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Citation Information

Type Journal Article - JAMA: the journal of the American Medical Association
Title Association of maternal stature with offspring mortality, underweight, and stunting in low-to middle-income countries
Author(s)
Volume 303
Issue 15
Publication (Day/Month/Year) 2010
Page numbers 1507-1516
URL http://jama.ama-assn.org/content/303/15/1507.full.pdf
Abstract
Context Although maternal stature has been associated with offspring mortality and health, the extent to which this association is universal across developing countries is unclear.

Objective To examine the association between maternal stature and offspring mortality, underweight, stunting, and wasting in infancy and early childhood in 54 low- to middle-income countries.

Design, Setting, and Participants Analysis of 109 Demographic and Health Surveys in 54 countries conducted between 1991 and 2008. Study population consisted of a nationally representative cross-sectional sample of children aged 0 to 59 months born to mothers aged 15 to 49 years. Sample sizes were 2 661 519 (mortality), 587 096 (underweight), 558 347 (stunting), and 568 609 (wasting) children.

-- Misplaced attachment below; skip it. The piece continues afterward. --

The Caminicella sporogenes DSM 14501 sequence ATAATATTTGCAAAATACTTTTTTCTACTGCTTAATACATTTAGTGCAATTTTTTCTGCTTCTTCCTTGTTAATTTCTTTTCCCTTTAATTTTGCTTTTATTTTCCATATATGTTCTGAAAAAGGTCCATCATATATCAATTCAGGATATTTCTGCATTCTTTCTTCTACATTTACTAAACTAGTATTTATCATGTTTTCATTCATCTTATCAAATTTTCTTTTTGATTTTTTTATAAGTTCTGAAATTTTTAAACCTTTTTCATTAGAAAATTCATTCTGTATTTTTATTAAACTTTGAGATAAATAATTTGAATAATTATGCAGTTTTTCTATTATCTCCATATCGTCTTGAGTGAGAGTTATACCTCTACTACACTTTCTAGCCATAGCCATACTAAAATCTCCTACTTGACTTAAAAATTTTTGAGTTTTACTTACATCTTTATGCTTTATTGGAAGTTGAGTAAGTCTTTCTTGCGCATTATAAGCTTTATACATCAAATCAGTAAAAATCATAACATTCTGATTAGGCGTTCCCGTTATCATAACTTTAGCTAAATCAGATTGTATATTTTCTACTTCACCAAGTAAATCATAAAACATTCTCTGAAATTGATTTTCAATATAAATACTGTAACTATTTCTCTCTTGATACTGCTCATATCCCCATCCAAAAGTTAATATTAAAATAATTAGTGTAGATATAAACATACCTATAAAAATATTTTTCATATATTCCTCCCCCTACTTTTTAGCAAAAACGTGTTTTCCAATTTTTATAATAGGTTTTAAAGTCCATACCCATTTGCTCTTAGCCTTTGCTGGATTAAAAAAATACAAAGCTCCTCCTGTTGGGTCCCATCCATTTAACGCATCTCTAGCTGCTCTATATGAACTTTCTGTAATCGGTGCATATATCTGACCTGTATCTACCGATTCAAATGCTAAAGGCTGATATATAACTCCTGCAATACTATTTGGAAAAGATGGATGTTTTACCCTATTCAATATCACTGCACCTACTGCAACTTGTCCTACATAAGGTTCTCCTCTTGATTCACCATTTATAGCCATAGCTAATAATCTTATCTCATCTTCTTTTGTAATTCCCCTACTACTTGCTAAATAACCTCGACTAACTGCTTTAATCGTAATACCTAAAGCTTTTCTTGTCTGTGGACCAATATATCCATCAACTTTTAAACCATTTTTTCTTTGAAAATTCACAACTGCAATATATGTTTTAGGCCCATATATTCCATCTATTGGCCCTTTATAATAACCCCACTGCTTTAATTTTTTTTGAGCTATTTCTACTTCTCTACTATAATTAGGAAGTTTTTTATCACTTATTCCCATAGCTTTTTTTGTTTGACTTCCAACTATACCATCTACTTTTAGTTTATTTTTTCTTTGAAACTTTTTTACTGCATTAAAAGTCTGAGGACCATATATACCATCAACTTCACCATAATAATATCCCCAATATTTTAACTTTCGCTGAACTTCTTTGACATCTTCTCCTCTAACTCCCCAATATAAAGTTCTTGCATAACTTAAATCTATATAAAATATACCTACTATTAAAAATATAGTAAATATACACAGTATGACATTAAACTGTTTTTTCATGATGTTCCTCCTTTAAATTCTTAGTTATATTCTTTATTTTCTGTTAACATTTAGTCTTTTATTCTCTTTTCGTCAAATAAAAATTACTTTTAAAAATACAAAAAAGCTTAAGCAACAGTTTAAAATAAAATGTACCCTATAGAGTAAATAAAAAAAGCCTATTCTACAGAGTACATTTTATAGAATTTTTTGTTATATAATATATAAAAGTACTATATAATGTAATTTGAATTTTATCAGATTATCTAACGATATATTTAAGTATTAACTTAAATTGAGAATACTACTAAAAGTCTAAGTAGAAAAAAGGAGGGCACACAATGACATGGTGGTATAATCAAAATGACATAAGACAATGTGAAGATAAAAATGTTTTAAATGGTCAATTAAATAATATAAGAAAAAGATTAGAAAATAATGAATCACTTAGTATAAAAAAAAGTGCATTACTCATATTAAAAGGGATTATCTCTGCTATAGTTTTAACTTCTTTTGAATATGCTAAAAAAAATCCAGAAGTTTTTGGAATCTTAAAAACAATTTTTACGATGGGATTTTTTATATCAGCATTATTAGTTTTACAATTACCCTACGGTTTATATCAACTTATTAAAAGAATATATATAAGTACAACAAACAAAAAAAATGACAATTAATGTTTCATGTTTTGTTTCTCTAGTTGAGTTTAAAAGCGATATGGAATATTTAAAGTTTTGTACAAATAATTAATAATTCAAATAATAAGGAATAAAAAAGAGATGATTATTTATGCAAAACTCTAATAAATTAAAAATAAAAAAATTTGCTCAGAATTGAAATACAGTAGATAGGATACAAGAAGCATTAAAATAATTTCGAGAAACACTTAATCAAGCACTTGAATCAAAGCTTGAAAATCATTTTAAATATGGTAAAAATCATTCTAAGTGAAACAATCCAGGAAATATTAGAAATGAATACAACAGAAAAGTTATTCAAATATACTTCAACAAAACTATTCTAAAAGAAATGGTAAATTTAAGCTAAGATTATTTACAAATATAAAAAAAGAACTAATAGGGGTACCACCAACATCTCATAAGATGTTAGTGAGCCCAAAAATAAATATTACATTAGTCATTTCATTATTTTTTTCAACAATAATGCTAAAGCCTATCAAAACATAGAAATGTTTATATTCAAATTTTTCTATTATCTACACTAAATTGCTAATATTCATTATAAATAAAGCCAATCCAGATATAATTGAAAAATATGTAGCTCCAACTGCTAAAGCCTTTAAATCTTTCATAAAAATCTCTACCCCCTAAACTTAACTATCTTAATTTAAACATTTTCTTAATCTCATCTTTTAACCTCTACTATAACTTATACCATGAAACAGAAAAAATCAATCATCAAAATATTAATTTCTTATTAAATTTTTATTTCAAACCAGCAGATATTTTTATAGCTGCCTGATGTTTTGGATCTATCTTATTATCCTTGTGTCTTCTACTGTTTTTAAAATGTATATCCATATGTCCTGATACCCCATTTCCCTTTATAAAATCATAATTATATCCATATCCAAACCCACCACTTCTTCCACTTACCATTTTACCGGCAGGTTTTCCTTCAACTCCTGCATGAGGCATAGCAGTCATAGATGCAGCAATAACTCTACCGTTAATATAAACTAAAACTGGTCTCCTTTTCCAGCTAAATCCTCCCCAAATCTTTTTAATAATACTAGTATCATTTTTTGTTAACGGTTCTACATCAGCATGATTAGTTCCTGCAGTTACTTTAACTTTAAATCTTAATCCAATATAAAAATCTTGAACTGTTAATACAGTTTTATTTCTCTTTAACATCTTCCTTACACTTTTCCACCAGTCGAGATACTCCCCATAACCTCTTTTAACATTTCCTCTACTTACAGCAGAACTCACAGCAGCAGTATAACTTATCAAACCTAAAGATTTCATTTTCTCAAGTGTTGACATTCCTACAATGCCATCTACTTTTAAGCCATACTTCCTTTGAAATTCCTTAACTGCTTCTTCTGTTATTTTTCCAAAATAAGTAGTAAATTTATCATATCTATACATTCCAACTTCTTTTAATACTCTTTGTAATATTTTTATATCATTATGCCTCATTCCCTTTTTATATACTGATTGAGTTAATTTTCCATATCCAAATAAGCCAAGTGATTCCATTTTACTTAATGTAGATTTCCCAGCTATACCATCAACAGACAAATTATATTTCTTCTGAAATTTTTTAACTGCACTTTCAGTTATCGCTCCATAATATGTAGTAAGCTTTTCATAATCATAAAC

Main Outcome Measures Likelihood of mortality, underweight, stunting, or wasting in children younger than 5 years.

Results The mean response rate across surveys in the mortality data set was 92.8%. In adjusted models, a 1-cm increase in maternal height was associated with a decreased risk of child mortality (absolute risk difference [ARD], 0.0014; relative risk [RR], 0.988; 95% confidence interval [CI], 0.987-0.988), underweight (ARD, 0.0068; RR, 0.968; 95% CI, 0.968-0.969), stunting (ARD, 0.0126; RR, 0.968; 95% CI, 0.967-0.968), and wasting (ARD, 0.0005; RR, 0.994; 95% CI, 0.993-0.995). Absolute risk of dying among children born to the tallest mothers (=160 cm) was 0.073 (95% CI, 0.072-0.074) and to those born to the shortest mothers (<145 cm) was 0.128 (95% CI, 0.126-0.130). Country-specific decrease in the risk for child mortality associated with a 1-cm increase in maternal height varied between 0.978 and 1.011, with the decreased risk being statistically significant in 46 of 54 countries (85%) (a = .05).

Conclusion Among 54 low- to middle-income countries, maternal stature was inversely associated with offspring mortality, underweight, and stunting in infancy and childhood.

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